Skills that women bring to the table, once called soft skills, are now recognised as both profitable and essential. It is critical, then, to consider the impact of the Fourth Industrial Revolution on women in the workplace. How will the accelerating pace of technological change affect what roles women can play in the economy, politics, and society?
By the year 2030, approximately 400 – 800 million individuals could be retrenched because of automation. This scary statistic is according to a 2017 McKinsey Global Institute report. Although only 11 percent of millennial women rank automation as the biggest threat to their career, it is clearly a technical development that can pose challenges in the future.
Leading the way
Fortunately for the female workforce, their often-overlooked soft skills may be their most potent professional armour that will protect them against unemployment. A study showed that “women more effectively employ the emotional and social competencies correlated with effective leadership and management than men,” (Source: Workforce.com).
Similarly, in an article by Forbes, diversity consultant Jennifer Brown aptly describes the skill sets acquired by women as they progress through their careers: “Women learn to do more with less; they are resourceful and develop a unique political awareness. These factors equip women to navigate through rocky waters, build the right alliances and relationships, and seize strategic opportunities.” Brown’s description familiarly evoked what many innovation practitioners refer to as ‘human-centred design.’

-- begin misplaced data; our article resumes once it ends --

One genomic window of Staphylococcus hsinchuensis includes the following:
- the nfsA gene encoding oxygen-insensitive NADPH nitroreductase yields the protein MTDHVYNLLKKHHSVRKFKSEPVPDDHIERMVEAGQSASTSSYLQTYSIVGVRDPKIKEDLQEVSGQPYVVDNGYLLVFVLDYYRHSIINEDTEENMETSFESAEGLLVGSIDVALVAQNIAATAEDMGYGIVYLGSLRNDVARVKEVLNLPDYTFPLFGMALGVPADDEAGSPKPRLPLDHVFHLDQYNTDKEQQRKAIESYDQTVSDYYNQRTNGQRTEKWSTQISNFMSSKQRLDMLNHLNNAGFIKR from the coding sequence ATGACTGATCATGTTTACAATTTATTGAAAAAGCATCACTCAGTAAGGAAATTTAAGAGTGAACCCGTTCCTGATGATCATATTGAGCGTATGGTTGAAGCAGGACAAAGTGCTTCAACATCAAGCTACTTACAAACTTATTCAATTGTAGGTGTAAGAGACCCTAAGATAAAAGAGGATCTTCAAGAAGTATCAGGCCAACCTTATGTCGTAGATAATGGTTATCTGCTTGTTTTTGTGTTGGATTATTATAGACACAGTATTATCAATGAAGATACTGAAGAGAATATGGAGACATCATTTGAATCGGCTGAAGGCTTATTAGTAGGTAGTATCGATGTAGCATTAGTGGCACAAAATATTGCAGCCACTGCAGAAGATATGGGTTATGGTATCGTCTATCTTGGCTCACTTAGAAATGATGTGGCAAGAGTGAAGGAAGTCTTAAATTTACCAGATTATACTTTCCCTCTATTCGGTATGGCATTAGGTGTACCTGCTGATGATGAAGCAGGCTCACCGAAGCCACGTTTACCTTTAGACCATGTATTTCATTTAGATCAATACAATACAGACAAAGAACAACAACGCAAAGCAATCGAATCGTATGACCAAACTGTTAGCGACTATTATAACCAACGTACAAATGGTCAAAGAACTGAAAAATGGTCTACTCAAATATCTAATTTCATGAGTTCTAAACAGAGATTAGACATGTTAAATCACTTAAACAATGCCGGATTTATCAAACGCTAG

Businesses benefit from equality
A vital characteristic of design thinking is the ability to observe and listen, gather ideas from several viewpoints, and then synthesise ideas into offerings – all of which are traditionally attributed to female work styles. Not only that, but a collaborative work style is another (generally) female trait that is often undervalued, but of key importance in the workplace. While these traits are conducive to teamwork and a holistic view of problems and opportunities, they are also particularly integral to the innovation process.
A study from Harvard Kennedy School found that teams with lower percentages of women also have lower sales and profits compared to teams with a balanced gender mix. In conjunction with this, having more women in the workplace is associated with positive organisational outcomes for both men and women.
This study found that having more women in the workplace actually makes an organisation a better place to work. Having a higher percentage of female talent in an organisation predicted:
More job satisfaction;
More organisational dedication;
More meaningful work; and
Gender diversity provides immense value for businesses. Whether it’s helping to advance knowledge, increase profits, grow the economy, or enhance a company’s reputation. By becoming more inclusive, companies can take advantage of the ‘human-centred’ skillset and design thinking that make women a powerhouse during the Fourth Industrial Revolution.
If you find this topic interesting, join me at the HR and L&D Innovation and Tech Fest 2019, taking place from the 26th – 27th August. During my sessions, I’ll share even more insights about this topic. I will also be sharing tools and processes with a focus on the employee experience aimed to help achieve strategic business goals through enabling high performance.